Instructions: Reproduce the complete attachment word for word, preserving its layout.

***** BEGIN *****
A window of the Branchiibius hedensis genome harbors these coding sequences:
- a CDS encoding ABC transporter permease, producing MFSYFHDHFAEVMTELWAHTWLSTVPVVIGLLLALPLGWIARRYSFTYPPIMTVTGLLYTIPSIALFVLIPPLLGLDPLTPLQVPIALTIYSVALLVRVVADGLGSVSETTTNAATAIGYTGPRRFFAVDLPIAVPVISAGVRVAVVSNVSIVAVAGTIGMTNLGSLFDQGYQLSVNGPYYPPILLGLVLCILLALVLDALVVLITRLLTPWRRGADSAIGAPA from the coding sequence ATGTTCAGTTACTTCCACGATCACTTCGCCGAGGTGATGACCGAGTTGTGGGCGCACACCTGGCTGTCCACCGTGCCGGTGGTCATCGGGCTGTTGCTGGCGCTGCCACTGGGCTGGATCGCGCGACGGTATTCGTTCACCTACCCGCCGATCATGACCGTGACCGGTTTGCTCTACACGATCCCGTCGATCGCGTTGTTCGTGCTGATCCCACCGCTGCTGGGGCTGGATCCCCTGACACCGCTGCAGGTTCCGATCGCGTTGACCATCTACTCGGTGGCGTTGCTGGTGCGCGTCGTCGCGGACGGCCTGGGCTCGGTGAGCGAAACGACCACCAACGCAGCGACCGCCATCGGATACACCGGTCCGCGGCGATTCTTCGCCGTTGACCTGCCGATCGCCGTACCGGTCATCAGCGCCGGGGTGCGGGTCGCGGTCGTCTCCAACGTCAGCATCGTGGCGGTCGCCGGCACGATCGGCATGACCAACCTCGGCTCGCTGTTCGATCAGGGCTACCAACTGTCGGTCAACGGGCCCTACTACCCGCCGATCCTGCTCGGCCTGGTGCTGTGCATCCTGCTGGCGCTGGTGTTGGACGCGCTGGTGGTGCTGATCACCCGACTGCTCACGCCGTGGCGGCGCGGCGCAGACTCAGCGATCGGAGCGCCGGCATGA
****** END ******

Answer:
A window of the Branchiibius hedensis genome harbors these coding sequences:
- a CDS encoding ABC transporter permease, producing MFSYFHDHFAEVMTELWAHTWLSTVPVVIGLLLALPLGWIARRYSFTYPPIMTVTGLLYTIPSIALFVLIPPLLGLDPLTPLQVPIALTIYSVALLVRVVADGLGSVSETTTNAATAIGYTGPRRFFAVDLPIAVPVISAGVRVAVVSNVSIVAVAGTIGMTNLGSLFDQGYQLSVNGPYYPPILLGLVLCILLALVLDALVVLITRLLTPWRRGADSAIGAPA from the coding sequence ATGTTCAGTTACTTCCACGATCACTTCGCCGAGGTGATGACCGAGTTGTGGGCGCACACCTGGCTGTCCACCGTGCCGGTGGTCATCGGGCTGTTGCTGGCGCTGCCACTGGGCTGGATCGCGCGACGGTATTCGTTCACCTACCCGCCGATCATGACCGTGACCGGTTTGCTCTACACGATCCCGTCGATCGCGTTGTTCGTGCTGATCCCACCGCTGCTGGGGCTGGATCCCCTGACACCGCTGCAGGTTCCGATCGCGTTGACCATCTACTCGGTGGCGTTGCTGGTGCGCGTCGTCGCGGACGGCCTGGGCTCGGTGAGCGAAACGACCACCAACGCAGCGACCGCCATCGGATACACCGGTCCGCGGCGATTCTTCGCCGTTGACCTGCCGATCGCCGTACCGGTCATCAGCGCCGGGGTGCGGGTCGCGGTCGTCTCCAACGTCAGCATCGTGGCGGTCGCCGGCACGATCGGCATGACCAACCTCGGCTCGCTGTTCGATCAGGGCTACCAACTGTCGGTCAACGGGCCCTACTACCCGCCGATCCTGCTCGGCCTGGTGCTGTGCATCCTGCTGGCGCTGGTGTTGGACGCGCTGGTGGTGCTGATCACCCGACTGCTCACGCCGTGGCGGCGCGGCGCAGACTCAGCGATCGGAGCGCCGGCATGA